Speedy: After a successful mail order from Black’s Barbecue, and considering I was still sheltering in place, it seemed like a good idea to order some more ‘cue. After some serious Googling, I decided on Joe’s Kansas City Bar-B-Que. Like Black’s, the order came super quick, and packed very well, and took several sittings to eat. The meat came with a detailed instruction book that recommended warming the brisket and burnt ends in boiling water, while using the oven for the ribs. I went first with the brisket, which came pre-sliced in pretty thin slices.
After warming the package in boiling water (as directed, while still in the packaging), I cut open the package and got a good smell of smokey ‘cue. I tasted first without the sauce, and it was just OK for me. With such thin slices, there was no bark, and it missed that peppery seasoning. While the taste was good, it felt like more high-end deli roast beef, as the thin slices made it seem like it was made for sandwiches, and not sliced thickly as proper brisket should be. Everyone knows that bark can make or break a brisket, and without it, the brisket was lacking. Adding the sauce helped with the flavor, but having to do that tells you all you need to know.
Monk: From my experience at the Kansas City-style barbecue at John Brown Smokehouse with native Kansas Citizen (City-an? City-ite?) Sean Ludwig of NYC BBQ and The Smoke Sheet, his guidance (for at least that place) was to stay away from the thinly-sliced brisket and go for the burnt ends if you wanted brisket. Guess the whole thinly-sliced deal for brisket is kind of a Kansas City thing based on this admittedly small sample size.
Speedy: I had a similar experience with the ribs, finding them underseasoned. These were warmed in the oven, which gave me the opportunity to add seasoning myself, I ended up not doing that, which was a mistake. While cooked well and tender, I just wanted more flavor. Overall, I didn’t find these to be any better than store bought pre-cooked ribs.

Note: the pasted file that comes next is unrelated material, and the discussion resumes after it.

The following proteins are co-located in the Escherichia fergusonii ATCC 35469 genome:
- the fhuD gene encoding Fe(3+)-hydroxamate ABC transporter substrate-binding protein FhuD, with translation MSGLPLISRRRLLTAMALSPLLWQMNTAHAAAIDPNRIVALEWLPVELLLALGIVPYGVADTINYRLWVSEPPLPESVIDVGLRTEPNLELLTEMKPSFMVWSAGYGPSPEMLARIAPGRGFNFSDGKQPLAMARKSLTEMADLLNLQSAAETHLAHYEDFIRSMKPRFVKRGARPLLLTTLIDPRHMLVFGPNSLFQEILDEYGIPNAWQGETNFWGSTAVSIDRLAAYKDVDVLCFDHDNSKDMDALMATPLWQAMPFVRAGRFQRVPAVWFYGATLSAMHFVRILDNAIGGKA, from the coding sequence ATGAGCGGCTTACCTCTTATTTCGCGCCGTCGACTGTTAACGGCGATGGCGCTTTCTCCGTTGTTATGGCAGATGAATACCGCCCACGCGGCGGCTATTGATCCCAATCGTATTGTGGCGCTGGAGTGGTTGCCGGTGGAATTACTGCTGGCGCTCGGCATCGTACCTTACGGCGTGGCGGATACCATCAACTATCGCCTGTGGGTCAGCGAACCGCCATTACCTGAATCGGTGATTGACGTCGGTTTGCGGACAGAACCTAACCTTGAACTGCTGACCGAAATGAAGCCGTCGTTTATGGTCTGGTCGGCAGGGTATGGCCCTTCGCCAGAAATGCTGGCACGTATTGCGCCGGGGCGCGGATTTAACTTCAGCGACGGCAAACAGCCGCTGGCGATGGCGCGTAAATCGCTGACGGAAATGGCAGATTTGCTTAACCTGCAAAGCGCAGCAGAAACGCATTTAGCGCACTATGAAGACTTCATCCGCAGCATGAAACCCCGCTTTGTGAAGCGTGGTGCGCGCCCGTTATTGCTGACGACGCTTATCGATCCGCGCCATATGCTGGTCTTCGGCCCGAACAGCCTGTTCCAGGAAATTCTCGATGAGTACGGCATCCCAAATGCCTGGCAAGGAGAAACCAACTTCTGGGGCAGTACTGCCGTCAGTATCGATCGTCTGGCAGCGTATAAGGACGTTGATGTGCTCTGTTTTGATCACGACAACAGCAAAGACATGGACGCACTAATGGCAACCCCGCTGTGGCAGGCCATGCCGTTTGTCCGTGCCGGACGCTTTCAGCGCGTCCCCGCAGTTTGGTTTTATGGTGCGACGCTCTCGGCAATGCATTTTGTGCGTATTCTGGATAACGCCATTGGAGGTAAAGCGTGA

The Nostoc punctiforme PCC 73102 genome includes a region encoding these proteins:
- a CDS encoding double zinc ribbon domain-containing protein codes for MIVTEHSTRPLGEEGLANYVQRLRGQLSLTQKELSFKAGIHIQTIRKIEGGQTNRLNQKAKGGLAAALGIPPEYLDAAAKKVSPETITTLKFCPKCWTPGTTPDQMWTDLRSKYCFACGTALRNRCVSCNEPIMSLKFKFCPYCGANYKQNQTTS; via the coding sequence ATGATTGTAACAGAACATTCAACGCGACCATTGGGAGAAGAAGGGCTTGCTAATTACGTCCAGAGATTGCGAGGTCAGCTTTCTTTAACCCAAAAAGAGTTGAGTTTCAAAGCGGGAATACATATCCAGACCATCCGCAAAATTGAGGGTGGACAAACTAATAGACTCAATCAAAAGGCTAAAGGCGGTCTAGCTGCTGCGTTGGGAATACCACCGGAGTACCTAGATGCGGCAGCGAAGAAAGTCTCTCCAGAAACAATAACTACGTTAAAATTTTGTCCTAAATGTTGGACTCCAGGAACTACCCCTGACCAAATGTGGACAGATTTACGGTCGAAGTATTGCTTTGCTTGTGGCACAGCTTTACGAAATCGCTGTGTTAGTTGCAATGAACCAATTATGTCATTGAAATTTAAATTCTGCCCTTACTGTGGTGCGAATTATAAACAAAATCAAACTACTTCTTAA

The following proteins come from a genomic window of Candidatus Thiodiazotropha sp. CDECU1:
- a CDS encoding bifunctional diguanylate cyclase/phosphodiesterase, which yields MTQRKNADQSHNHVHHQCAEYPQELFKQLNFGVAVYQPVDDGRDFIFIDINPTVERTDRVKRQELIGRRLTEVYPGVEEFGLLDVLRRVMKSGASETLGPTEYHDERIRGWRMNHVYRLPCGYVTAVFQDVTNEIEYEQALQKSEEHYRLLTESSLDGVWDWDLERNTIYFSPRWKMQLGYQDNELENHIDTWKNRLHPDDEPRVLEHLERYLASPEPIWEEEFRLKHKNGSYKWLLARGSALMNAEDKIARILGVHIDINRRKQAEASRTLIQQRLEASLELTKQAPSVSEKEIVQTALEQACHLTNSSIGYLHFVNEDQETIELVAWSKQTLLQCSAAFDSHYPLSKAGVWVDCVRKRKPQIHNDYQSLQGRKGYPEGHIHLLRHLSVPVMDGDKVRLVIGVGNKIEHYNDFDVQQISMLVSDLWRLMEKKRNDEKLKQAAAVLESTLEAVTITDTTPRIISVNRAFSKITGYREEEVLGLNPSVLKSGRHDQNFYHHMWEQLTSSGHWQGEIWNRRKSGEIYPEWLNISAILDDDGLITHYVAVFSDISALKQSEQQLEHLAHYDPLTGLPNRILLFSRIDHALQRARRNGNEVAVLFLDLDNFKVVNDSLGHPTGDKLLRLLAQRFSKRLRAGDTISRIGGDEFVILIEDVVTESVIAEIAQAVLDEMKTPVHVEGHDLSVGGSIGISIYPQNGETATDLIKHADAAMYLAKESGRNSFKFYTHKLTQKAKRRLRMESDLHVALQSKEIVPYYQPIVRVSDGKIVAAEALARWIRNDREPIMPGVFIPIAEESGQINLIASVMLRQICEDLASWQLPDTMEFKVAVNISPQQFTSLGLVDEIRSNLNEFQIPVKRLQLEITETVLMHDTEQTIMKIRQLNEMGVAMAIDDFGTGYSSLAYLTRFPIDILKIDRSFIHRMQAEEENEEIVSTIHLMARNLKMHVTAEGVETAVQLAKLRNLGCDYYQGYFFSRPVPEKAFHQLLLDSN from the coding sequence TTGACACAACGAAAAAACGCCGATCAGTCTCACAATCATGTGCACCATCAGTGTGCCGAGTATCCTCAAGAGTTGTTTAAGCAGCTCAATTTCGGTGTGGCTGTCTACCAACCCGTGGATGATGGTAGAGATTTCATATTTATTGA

This leaves us with the Kansas City staple – burnt ends. Going in, I was most excited for the burnt ends, a meat I don’t often get a chance to eat. Reheating the burnt ends in boiling water worked well, leading to piping hot meat, which was tender, but also lacked the bold flavor I was hoping for. The sauce complimented the burnt ends very nicely, but in the end, I still found them to just be average. By no means am I a connoisseur of burnt ends, but I certainly expected more.
Monk: I was going to order the same package from Joe’s KC but a week after Speedy since I already had ordered bulk barbecue from Jon G’s Barbecue for pick up here in Charlotte for the weekend. However, after his experience Speedy went ahead and let me know that I could probably skip them and spend my money elsewhere. Which is a shame because I too was looking forward to the burnt ends. In any case, thanks for the heads up, bro.
Speedy: At the end of the day, my second experiment with mail order ‘cue didn’t go off quite so well. I just felt there was an overall lack of seasoning, leading to a bland product. I’d be interested in visiting Joe’s KC Bar-Be-Que in person, but I won’t order from them again.
Name: Black’s Barbecue Order: Black’s Sampler (2 lbs lean brisket, 2 lbs ribs, 4 rings of Edgar Black’s Homemade Sausage, 4 rings of Edgar Black’s Homemade Sausage – Jalapeno and Cheese, 4 rings of Edgar Black’s Homemade Sausage – Garlic) Pricing: $$
Speedy: Like most of you, Monk and I are sheltered in place (right?! right?!), so unable to visit our favorite ‘cue joints for more than takeout. But despite this, the blog must go on. What better time to try something I’ve never had before: mail order barbecue? I know many of the more famous joints (and some perhaps not so famous) offer this, and I’ve always been curious. So if I can’t make it to Texas, let’s bring Texas to Tennessee. Rudy and I had ventured to Black’s back in 2014, and loved it, so that seemed like an appropriate order.
Monk: Though I unfortunately didn’t make it on that trip with you and Rudy, from the report it sounded great (particularly the brisket). So yes, I was in on this idea because as Chip Douglas told Steven Kovacs “necessity is the mother of invention,” Speedy.
We each placed our separate orders earlier in the week but the barbecue is not overnight shipped from Black’s in Lockhart until Wednesday. Open the styrofoam box and each meat is vacuum packed separately with dry ice that evaporates as it warms. And wow, is there ever a ton of smoked meat in that box.